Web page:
Tim Harford

“THE UNDERCOVER ECONOMIST”. COLUMNIST, FINANCIAL TIMES

Author of the million-selling "The Undercover Economist" and other bestsellers

tIM hARFORD SPEAKER, KEYNOTE SPEECH, CONFERENCIAS

Tim Harford, described by the New Statesman as ‘perhaps the best popular economics writer in the world’, is a behavioural economist, BBC radio and TV presenter and award-winning Financial Times columnist. Sometimes called ‘Britain’s Malcolm Gladwell’, Tim offers a distinctive blend of storytelling, humour and intelligence.

English

Tim Harford is the host of the BBC World Service podcast series, 50 Thinks That Made the Modern Economy. It was rated #1 on iTunes in the UK. 50 Things presents brief stories of the ideas and inventions all around us — and the way they’ve shaped how we live, from the gramophone to the iPhone to Ikea’s “Billy Bookcase”. Tim is also host of the podcast More or Less. Both podcasts we listed as the top 30 podcasts around the world by the Times of London. His BBC Radio 4 series, More or Less, offers a genial smackdown of dubious statistics. It was commended by the Royal Statistical Society five years running for excellence in journalism.

Tim Harford has written six books, the most successful of which, The Undercover Economist, has sold 1.5 million copies in over 30 languages around the world. Hartford’s most recent book, Messy: How to be Creative and Resilient in a Tidy-minded World, argues that we underrate improvisation, randomness, and vagueness — and overrate the scripted, the controlled and the quantified. If we embraced a little more mess we’d get more done, and be more creative and resilient. The book has many ideas from his recent TED Talk, How frustration can can make us more creative. Tim is about to publish a book on the popular podcast series titled Fifty Inventions That Shaped the Modern Economy (Little, Brown July 2017).

Harford’s writing has won several prestigious awards, including the Bastiat Prize for economic journalism (2007), Economics Commentator of the Year (2014), Society for Business Economists writing prize (2014) and the Royal Statistical Society prize for journalism (2015).

Tim has also worked at Shell and the World Bank, and is a visiting fellow at Nuffield College, Oxford. He has given numerous invited lectures, including at the Royal Economic Society, Google, the Bank of England, PopTech, the Sydney Opera House and (twice) at TED.

How to See into the Future.

Two of the greatest economists in history failed to see the Wall Street Crash coming - yet one died a millionaire while the other died poor and alone. From this starting point, Tim explores the latest thinking on how to forecast, and what to do when your forecasts don’t work out.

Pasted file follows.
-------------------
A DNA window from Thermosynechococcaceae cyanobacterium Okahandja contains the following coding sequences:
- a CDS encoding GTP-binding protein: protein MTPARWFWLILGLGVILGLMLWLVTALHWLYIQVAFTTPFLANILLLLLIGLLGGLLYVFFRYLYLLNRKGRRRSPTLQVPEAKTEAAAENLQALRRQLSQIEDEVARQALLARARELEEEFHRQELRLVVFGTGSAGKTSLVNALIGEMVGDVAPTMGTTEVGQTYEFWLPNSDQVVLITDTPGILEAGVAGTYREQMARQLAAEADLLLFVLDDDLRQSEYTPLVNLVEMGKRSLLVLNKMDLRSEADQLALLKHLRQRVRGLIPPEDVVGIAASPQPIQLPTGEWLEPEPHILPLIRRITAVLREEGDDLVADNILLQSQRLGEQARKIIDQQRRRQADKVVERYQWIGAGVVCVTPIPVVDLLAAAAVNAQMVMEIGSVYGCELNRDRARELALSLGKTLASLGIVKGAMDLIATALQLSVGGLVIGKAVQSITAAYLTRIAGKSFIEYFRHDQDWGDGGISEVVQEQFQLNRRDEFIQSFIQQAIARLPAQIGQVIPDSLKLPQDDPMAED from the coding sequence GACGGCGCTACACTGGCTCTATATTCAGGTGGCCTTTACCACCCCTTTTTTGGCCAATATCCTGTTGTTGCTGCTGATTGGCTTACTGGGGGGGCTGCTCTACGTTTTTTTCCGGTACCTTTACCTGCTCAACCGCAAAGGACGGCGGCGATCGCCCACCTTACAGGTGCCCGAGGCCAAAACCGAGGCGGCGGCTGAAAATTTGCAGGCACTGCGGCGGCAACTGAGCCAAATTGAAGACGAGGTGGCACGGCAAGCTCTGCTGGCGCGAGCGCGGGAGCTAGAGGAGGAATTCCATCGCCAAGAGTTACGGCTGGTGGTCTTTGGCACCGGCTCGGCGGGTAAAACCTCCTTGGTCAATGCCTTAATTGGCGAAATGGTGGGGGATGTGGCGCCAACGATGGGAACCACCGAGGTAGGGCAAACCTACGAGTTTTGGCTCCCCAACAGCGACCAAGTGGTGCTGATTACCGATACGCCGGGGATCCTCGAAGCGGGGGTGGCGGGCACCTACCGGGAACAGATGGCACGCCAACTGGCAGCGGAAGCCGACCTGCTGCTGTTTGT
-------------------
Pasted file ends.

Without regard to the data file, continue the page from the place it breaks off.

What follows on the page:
The Art of Good Misstakes.

“If at first you don’t succeed, try again.” We’re so often told to learn from our mistakes that it’s become a cliché. But why is it so hard – and how can we do a better job? With stories and ideas from psychology and behavioural economics – as well as aviation, ballet and a TV game show – Tim describes the art of good mistakes.

Preventing Financial Meltdowns.

Have we learned the right lessons from the financial crisis? Tim isn’t so sure. He argues that there is a group of people who’ve been focusing on what really matters, and they aren’t the economists, bankers and lawyers we usually turn to – but experts in nuclear, industrial and aviation safety. A nuclear meltdown and a financial meltdown have much more in common than we realise.

Ideas that Matter.

We talk a lot about innovation – but what do we really mean? Tim believes we’ve become fixated on a particular kind of innovation, and we’re missing out other possibilities. Ranging across high performance cycling, genetic engineering and military innovation, this is one of Tim’s most popular talks.

How to Run – or Ruin – An Economy.

The “Indiana Jones of Economics”, Bill Phillips, was an inventor, an adventurer and a hero – as well as being a truly great economist. In a yarn well suited to an after-dinner format, Tim uses the life of Bill Phillips to ask what modern economists can learn from their larger-than-life predecessors.

Misinformation is beautiful.

Data visualisation is all the rage, but with examples ranging from Florence Nightingale to the latest YouTube infographic hits, Tim shows that we’re being fooled by sketchy statistics dressed up beautifully. A humorous and visually striking statistical survival guide.

Big Data: Are we making a big mistake?

When Tim explained some of the fallacies behind the big data boom in the Financial Times, it was the newspaper’s most-read article of the year. From Google Flu Trends to retail targeting algorithms, Tim argues that big data will only fulfil its potential if we can avoid some very old statistical traps.

The Magic of Mess.

Tim’s latest TED talk is about creativity – and about the unexpected benefits of obstacles, interruptions and distractions. With examples from cognitive psychology, complexity science – and of course rock and roll – Tim delivers a powerful and inspirational talk.

How Obstacles Make Us More Creative

Challenges and problems can derail your creative process ... or they can make you more creative than ever. With examples ranging from jazz to commuting, and drawing on research from cognitive psychology and computer science, Tim Harford may just convince you of the advantages of having to work with a little mess.

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